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A Publisher’s Rant – Why I Hate Your Byline
by: Halstatt Pires

I’m a publisher for numerous sites. I HATE many of your articles. Here’s why I hate the byline of your article and what you can do about it.


The byline of an article is your chance to pimp your site and yourself. I don’t really care what you write. There only time I would forgo using an article because of the byline would be if you’re one of those people that writes seven or eight lines of text. Please try to keep it to three lines or less.

Something To Consider

If you’re writing articles, you undoubtedly know it is a great way to build the link count for a site. Assume you put two links in the byline of an article. Assume further that 60 sites publish your article. You have effectively generated 120 links for your site, a number that would take forever if you were pursuing reciprocal link trades.

Article links are also valued highly by search engines because they are inbound only links. In the “minds” of a search engine, inbound links are far more valuable than reciprocal links. Inbound links are interpreted as an indication the site in question has highly relevant information and should be ranked high in search engine results. If you don’t believe me, give some thought to the IRS.

The IRS has an excellent site covering every tax topic you could possible imagine. The IRS doesn’t link to anyone, yet it ranks at or near the top of the search rankings for practically every tax keyword phrase. Why? Roughly 971,000 sites link to the IRS. These sites include CPA firms, newspapers and so on. All of the links are inbound. Get it?

Keywords and Bylines

When writing your byline, don’t just blabber on about how great you are and so on. You are wasting the links when you do so. If you need an ego boost, go talk to yourself in front of a mirror. Instead, the byline should contain the keywords you emphasize on your site. If you do this, the search engines will associate the links with the keywords and move the appropriate pages of your site up in the rankings.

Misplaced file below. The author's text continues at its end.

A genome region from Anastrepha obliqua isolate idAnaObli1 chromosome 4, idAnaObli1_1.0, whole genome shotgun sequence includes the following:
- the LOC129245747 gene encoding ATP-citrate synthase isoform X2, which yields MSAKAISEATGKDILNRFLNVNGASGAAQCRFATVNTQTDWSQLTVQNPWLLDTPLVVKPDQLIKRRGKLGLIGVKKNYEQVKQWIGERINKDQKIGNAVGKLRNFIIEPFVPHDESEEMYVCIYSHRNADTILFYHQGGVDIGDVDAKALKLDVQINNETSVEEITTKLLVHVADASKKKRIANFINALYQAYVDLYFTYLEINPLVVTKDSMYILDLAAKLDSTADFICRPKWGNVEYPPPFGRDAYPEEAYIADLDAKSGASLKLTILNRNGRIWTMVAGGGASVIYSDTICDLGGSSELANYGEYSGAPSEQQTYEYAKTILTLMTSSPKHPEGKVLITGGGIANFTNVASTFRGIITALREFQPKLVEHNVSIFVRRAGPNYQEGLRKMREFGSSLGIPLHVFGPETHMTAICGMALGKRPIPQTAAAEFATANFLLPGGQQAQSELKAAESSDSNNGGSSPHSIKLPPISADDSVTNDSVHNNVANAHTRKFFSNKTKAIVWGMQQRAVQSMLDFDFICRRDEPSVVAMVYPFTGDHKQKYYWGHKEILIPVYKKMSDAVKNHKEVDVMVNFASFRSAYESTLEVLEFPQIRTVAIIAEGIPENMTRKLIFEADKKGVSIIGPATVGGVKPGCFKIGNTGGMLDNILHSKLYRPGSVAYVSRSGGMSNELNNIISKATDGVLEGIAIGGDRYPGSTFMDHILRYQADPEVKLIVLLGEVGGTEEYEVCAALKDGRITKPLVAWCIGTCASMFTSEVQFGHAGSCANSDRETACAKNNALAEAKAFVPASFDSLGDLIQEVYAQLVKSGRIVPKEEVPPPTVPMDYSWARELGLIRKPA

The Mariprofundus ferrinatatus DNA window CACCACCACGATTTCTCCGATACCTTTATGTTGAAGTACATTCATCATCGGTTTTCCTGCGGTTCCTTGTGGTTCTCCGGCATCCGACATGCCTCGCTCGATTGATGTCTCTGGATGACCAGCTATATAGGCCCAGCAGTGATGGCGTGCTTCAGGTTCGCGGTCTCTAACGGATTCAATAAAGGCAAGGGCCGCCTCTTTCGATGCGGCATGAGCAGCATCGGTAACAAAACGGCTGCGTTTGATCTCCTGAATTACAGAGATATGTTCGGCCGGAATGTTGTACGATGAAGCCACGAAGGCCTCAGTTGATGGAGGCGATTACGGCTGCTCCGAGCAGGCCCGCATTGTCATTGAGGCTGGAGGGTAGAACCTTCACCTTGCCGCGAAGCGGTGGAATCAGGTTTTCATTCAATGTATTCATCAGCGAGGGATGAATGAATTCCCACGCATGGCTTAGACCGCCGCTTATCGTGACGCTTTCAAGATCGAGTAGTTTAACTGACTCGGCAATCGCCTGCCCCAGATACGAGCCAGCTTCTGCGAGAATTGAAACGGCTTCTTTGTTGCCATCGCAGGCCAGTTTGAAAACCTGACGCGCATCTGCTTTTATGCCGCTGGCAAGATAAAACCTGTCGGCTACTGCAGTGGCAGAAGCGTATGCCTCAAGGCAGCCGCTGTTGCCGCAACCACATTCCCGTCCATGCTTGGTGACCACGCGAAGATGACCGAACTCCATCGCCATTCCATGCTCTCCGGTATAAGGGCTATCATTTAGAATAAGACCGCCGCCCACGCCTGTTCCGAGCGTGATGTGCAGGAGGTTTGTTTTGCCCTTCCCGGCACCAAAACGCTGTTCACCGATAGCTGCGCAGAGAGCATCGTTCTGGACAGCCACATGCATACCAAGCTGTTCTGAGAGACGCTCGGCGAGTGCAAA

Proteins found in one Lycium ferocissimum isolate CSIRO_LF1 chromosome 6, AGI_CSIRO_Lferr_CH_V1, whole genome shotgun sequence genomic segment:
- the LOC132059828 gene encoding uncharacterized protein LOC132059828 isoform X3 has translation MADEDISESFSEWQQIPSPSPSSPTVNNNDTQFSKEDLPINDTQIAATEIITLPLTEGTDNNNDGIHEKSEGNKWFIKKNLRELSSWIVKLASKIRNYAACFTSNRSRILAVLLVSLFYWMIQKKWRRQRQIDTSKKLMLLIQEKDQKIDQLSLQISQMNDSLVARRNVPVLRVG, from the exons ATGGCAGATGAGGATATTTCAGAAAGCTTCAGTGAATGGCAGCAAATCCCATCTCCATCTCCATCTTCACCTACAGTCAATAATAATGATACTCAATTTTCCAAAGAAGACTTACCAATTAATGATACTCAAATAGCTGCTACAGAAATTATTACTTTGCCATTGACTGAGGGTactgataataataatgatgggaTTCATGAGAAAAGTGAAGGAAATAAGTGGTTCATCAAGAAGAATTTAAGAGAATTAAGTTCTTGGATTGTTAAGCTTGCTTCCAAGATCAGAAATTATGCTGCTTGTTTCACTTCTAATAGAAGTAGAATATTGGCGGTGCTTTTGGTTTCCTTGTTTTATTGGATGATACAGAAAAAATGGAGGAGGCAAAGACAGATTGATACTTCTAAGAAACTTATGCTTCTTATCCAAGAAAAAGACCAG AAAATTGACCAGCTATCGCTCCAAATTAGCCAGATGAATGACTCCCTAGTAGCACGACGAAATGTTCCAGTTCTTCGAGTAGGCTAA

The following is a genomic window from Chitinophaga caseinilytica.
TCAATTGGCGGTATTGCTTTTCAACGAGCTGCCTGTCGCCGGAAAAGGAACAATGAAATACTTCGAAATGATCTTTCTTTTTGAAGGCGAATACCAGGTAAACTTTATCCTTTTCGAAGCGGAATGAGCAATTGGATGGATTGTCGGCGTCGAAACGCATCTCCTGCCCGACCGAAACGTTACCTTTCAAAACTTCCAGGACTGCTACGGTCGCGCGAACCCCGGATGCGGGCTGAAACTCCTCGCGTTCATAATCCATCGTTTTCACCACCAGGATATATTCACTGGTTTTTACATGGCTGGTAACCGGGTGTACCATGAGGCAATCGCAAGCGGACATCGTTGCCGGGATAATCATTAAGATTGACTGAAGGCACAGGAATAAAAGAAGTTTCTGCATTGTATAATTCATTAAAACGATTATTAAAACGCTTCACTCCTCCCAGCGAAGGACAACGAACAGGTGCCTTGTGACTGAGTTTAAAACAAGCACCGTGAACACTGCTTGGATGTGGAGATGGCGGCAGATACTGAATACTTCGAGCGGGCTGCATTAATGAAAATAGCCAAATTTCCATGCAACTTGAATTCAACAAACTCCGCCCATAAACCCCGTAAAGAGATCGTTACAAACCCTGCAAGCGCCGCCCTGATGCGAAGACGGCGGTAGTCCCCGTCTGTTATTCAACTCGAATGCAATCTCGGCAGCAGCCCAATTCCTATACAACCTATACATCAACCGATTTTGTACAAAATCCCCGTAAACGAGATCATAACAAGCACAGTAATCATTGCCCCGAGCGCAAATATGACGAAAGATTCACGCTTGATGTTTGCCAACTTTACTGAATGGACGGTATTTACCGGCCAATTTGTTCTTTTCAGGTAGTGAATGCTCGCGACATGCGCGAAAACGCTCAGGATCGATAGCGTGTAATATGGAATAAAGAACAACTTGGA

Assume you’ve written an e-book on how to lose weight and have a site. Assume further that your primary keyword phrase on the home page of your site is “how to lose weight”. Your byline should read something like:

“Halstatt is with http://www.domainname… - teaching people how to lose weight permanently. Dropping pounds is easy to do once you learn how to lose weight.”

You’ve now correlated your inbound link increases to the keyword phrase you are trying to get ranked under. Rankings are sure to follow if you keep pounding articles.

Unfortunately, most people write bylines such as:

“Halstatt was a fat slob until he had a moment of enlightenment after eating bad sushi. While spending a miserable night in the bathroom, he found that food poising was an effective way to regain his self-respect and get washboard abs. Visit http:www.domainname to read more.”

Do you see the difference? The first byline is going to move you up the search engine rankings quickly. The sushi byline isn’t going to help nearly as much. It doesn’t even include the correct keyword phrase!

Again, I rarely discard an article because of a byline unless it is over four lines. Many of you, however, could get better mileage out of yours.

About The Author

Halstatt Pires is with the Internet marketing firm - - a San Diego Internet marketing and advertising company.

This article was posted on November 22, 2005


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